These men wielded a considerable amount of clout. Probably one of their most prestigious accomplishments was the establishment of Declaration Day, which later would evolve into what we now know as Memorial Day. When the holiday was first established it occurred each year on May 30th. Decoration Day became an official holiday when NY state designated it as a legal holiday in 1873. In 1882, the GAR urged that the name of the holiday become Memorial Day. It wasn't until many years later that the passage of the Monday holiday law went into effect. Year after year the members of the GAR honored their fallen comrades by decorating their graves with flowers, flags, and wreaths. They held ceremonies with patriotic music, speeches, and prayers at cemeteries across the nation. Thanks to the GAR, Memorial Day became a nationally respected day to honor those who fought for our country and died for our freedom.


Members of the GAR wore blue. Uniform regulations varied from department to department. The members wore GAR membership badges. Only those who were bona fide members of the organization received one. They were worn at meetings, gatherings, or ceremonies. It was a symbol of pride. There is an illustration of the membership badge above. It has three parts. The top piece of the membership badge is an eagle pin or clasp. It also serves as a ribbon holder. Attached between the eagle ribbon holder and GAR metal is an American flag patterned ribbon. The GAR medal itself is a fine pointed bronze star. In the center of the medal is the face of the Goddess of Liberty, which symbolizes loyalty. On one side stands a soldier and on the other side stands a sailor. The sailor and soldier are clasping their hands together in representation of fraternity. Kneeling in the foreground are two children in need of protection. The children symbolize charity. The ax and bundle of rods represents the Union. There is also an American flag and an eagle on it to represent freedom. Each of the star's points has an emblem which represents the five different branches of service. There is a bugle for the infantry, a cannon for the artillery, a musket for the marines, a sword for the cavalry, and an anchor for the sailors. Surrounding the center of the medal you will find the words Grand Army of the Republic 1861 Veterans 1866. In order to prove that the medals were authentic, a small serial number was stamped on every official medal. They say that each Grand Army of the Republic medal was made from the metal of a cannon that was used in actual battle. It certainly would be an honor to find a part of one of these membership badges, whether it be the eagle ribbon holder or the medal itself, when out metal detecting.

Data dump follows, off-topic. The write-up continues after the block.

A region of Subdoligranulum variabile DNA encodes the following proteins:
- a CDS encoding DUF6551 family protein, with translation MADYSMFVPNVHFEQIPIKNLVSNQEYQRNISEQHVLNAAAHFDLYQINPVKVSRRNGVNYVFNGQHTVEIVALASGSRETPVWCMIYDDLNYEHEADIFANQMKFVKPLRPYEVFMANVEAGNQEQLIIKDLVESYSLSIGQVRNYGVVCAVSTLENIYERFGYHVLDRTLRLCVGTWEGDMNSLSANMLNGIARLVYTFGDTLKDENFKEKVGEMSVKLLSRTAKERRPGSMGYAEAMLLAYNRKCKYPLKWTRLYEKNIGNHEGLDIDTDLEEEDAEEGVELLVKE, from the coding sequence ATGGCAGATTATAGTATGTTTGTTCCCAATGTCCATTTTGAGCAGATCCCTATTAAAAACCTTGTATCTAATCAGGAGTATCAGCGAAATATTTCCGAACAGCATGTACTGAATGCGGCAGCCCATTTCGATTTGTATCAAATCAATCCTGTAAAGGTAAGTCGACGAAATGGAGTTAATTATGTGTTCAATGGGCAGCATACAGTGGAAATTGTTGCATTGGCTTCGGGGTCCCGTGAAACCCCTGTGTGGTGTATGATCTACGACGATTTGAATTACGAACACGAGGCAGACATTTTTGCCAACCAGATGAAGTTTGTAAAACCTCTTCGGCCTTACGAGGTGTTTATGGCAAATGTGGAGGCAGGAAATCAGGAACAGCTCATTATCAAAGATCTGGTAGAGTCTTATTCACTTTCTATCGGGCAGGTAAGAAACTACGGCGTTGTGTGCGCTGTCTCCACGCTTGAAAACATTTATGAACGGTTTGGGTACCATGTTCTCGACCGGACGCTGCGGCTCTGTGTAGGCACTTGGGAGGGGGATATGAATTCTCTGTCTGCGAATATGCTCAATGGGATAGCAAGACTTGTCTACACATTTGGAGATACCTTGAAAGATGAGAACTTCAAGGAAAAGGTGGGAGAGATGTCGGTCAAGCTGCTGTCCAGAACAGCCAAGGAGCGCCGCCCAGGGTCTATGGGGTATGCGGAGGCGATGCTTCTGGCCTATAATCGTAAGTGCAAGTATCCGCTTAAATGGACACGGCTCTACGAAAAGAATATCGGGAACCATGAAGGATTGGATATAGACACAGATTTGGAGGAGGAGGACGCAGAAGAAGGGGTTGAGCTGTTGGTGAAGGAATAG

Ed Merrill found the top clasp off of someone's GAR membership badge. The decorative eagle piece. A representation of defense. The eagle with outstretched wings sits on top of crossed cannon barrels and ammunition. It is pictured above.